A wristwatch made of cement.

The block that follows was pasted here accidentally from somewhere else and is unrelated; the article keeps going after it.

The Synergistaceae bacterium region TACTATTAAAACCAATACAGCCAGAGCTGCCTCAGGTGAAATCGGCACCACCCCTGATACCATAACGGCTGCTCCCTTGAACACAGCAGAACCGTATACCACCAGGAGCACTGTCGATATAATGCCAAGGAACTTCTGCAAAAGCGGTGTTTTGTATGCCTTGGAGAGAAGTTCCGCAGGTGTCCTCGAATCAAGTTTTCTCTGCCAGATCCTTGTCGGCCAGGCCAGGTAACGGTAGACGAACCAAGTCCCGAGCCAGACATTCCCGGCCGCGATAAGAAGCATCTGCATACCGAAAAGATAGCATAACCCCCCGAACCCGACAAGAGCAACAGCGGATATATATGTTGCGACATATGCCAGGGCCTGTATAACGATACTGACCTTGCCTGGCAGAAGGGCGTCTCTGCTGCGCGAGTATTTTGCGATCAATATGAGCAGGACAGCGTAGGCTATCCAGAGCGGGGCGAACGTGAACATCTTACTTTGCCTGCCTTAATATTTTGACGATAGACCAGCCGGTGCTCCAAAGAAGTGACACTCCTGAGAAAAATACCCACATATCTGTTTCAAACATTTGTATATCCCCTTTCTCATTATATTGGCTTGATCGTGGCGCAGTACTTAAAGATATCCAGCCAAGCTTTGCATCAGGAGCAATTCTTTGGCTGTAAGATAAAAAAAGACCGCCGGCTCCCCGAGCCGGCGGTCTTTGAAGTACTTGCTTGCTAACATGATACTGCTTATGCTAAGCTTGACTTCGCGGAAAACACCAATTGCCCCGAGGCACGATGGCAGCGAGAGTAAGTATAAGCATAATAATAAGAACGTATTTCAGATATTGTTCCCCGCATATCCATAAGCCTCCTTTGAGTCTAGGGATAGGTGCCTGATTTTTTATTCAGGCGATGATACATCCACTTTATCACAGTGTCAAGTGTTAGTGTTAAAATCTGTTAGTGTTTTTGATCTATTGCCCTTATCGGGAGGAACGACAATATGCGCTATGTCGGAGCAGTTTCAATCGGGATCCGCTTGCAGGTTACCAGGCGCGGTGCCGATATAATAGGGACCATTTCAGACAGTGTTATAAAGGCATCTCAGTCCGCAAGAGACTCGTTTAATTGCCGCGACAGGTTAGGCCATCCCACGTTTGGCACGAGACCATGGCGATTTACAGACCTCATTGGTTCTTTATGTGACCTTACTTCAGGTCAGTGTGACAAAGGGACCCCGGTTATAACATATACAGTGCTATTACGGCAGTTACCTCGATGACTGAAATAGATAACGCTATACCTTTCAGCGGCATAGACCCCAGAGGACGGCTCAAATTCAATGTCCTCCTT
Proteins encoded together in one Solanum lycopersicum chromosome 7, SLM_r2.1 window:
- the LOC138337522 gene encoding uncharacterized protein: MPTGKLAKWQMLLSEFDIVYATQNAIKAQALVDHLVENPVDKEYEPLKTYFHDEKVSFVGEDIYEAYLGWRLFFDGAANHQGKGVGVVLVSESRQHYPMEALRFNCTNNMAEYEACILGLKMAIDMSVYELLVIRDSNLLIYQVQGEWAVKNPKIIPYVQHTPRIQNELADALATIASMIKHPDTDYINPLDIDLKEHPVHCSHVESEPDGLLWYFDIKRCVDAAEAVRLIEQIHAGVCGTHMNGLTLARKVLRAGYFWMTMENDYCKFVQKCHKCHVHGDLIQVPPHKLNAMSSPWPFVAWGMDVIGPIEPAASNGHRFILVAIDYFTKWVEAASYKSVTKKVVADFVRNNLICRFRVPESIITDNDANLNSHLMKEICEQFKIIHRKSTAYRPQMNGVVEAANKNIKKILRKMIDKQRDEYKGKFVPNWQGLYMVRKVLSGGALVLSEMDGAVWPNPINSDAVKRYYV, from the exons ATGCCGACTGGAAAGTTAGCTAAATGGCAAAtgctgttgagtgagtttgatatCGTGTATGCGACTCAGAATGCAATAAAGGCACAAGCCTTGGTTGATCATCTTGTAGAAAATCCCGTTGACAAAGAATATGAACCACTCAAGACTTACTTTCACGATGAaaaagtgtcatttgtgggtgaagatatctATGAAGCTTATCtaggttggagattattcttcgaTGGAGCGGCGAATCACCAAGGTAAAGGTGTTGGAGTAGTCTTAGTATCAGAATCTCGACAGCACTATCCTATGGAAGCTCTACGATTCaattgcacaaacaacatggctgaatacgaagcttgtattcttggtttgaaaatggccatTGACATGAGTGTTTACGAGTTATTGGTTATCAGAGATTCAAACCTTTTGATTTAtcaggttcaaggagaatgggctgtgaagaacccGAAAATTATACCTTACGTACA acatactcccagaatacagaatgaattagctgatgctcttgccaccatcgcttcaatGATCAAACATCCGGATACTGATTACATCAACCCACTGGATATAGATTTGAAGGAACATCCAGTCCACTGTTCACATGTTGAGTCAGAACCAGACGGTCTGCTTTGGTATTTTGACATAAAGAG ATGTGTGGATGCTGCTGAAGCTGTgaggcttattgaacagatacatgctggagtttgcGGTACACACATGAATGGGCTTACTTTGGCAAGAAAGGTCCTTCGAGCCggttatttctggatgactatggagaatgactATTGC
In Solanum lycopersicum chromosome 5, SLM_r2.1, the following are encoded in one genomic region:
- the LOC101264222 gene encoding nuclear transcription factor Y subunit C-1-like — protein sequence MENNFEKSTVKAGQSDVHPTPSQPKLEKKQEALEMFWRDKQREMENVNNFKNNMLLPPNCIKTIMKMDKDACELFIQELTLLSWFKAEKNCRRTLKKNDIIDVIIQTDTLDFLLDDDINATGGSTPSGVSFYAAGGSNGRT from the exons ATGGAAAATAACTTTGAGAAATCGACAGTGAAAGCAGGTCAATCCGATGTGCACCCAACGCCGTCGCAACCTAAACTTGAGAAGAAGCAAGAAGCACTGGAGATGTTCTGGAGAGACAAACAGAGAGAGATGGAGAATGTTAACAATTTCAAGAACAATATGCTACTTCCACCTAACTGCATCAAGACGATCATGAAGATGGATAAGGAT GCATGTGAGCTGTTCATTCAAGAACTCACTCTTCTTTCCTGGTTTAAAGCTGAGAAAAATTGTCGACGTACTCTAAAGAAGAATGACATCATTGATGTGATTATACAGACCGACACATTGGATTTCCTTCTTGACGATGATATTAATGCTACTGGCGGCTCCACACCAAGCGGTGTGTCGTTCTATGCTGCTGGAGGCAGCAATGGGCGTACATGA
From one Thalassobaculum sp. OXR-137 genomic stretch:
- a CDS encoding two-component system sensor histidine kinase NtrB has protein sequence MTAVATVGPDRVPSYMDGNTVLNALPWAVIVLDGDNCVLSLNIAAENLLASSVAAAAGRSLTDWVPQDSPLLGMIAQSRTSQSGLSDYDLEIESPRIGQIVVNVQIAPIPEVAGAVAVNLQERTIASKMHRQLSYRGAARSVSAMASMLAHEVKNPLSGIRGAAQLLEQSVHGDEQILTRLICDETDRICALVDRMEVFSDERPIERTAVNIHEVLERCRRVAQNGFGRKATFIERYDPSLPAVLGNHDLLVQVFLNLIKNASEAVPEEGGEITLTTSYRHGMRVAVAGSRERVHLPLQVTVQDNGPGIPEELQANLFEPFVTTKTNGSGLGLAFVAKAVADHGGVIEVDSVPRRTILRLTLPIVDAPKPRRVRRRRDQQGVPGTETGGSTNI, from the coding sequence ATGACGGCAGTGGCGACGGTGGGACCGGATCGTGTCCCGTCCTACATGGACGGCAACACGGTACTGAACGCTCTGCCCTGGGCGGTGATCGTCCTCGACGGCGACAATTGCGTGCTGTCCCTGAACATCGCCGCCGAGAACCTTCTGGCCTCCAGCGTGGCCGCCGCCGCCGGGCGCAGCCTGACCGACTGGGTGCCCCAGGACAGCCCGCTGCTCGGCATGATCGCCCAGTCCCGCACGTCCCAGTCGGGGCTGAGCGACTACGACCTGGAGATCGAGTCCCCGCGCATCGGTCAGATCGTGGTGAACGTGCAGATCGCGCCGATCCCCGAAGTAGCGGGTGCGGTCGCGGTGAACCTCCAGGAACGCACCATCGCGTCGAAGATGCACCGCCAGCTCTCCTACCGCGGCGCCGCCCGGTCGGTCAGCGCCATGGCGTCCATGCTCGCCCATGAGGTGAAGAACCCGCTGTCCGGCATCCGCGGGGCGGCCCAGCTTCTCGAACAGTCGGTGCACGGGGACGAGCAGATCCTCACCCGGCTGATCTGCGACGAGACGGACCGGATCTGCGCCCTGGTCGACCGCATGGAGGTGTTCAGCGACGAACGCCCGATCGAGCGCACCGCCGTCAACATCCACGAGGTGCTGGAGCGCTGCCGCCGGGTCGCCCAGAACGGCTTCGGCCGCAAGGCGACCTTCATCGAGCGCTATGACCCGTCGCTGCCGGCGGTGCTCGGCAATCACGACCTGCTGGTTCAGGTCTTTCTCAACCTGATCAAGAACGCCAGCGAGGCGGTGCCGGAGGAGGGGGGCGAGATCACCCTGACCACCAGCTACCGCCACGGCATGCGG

Many call him architect, and he responds “I do not have a degree, and please do not put a title in front of my name.” This is Giuliano Mazzuoli who for seventy years has lived in the hills around Florence. Those who know what he does and his story will be anxious to know what is cooking in the pot this time. Those who don’t know him will want to know better what is inside the “pots” that came before. He says that he discovered design when he was older and he says that there is nothing really left to design these days and that design is actually a reproduction of something that nature already made. You can’t look for it. It “drapes” itself with simplicity and if you know how to recognize it, it will find you. He designed his “Moka” pen during an English lesson. The success of this writing object stimulated him to design a watch, but he wasn’t able to since he risked doing that which he didn’t want to do, and that was copy. Here therefore abandoned the idea. It was at that point that he discovered that you shouldn’t look for design. Inspiration found him. His eyes fell on a pressure gauge of an old air compressor, an instrument that reflected simplicity, designed for its function and not for its aesthetic, that measured air pressure. Twenty-four hours later he was wearing a non-functioning prototype that was faithful to the instrument that measured air and water pressure and transformed into an instrument that measured time calling it “Manometro.” “Manometro” in Italian means pressure gauge. This situation ignited the mechanism that brought him to the world of watchmaking. Subsequently, he was stimulated by memories of the past around the world of engines and automobile racing and he designed “Contagiri,” inspired by the instrument that counts the revolutions of the engine. To remain in the world of sports cars he designed “Trasmissione Meccanica,” and this time that which transmits energy from the motor to the wheels of the car was reproduced in the case and the dial of the watch. Giuliano loves “living” his city and his city gave him an incredible “renaissance energy” when he made his next watch. Yes! With Michelangelo’s marble and with great craftsmanship he coated a case with the DNA of Manometro proposing a line that could only be called “Carrara.” Today there is something new, but it’s not a new watch. The design of the “carrure” and the dial are the same as the one that is made of marble. The objective was not just to search for another material for the case but to find materials that together with its color would give distinctive and attractive chromatic effects that up until now were never seen in a watch case. Giuliano, still smiling, says, “It was a stroke of luck! The creativity with which I humbly try to maintain a good rapport with was right in my house. Maintenance was being done in my garden and I stopped to watch the workers who were preparing some cement. I thought of that mixture to build a new case and the subsequent phase was to maintain the gray/green color that attracted me so much but that normally is lost when the material dries and matures. A careful polishing and finishing process gave the surface an incredible and pleasant touch.” Mazzuoli affirms “I am very happy with the result, and even this watch is a pure breed.” He says “the final result excites me more than the original idea.” This is how Mazzuoli concludes his brief comment on his latest watch, “Cemento.”